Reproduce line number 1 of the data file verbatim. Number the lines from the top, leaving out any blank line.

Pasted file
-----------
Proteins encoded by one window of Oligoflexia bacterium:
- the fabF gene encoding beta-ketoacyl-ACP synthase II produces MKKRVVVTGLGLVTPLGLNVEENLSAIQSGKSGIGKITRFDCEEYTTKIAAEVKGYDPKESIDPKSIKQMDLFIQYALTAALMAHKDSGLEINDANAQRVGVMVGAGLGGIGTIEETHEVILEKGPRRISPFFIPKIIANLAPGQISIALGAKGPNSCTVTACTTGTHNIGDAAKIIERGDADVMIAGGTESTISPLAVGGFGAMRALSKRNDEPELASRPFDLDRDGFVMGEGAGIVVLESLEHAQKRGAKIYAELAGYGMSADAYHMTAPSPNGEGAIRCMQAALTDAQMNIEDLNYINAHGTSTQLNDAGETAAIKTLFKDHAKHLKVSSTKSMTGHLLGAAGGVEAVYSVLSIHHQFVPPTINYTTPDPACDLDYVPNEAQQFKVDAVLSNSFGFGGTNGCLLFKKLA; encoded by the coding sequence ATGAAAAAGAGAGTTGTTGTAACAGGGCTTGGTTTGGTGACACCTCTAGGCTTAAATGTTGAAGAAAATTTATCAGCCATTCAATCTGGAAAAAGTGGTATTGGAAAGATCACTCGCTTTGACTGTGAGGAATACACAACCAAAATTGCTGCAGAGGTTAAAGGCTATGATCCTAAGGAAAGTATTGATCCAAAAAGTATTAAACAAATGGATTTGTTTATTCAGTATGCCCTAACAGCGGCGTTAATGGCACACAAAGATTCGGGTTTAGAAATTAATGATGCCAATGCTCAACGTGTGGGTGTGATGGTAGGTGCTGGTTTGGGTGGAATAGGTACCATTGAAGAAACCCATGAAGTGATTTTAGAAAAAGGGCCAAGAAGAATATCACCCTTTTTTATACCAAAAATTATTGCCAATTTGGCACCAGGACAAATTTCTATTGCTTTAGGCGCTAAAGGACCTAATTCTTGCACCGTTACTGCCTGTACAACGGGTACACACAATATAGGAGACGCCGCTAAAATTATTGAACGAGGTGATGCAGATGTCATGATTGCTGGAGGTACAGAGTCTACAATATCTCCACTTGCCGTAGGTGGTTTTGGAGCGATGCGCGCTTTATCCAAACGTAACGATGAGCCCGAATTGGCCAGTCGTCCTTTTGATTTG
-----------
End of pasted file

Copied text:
Proteins encoded by one window of Oligoflexia bacterium: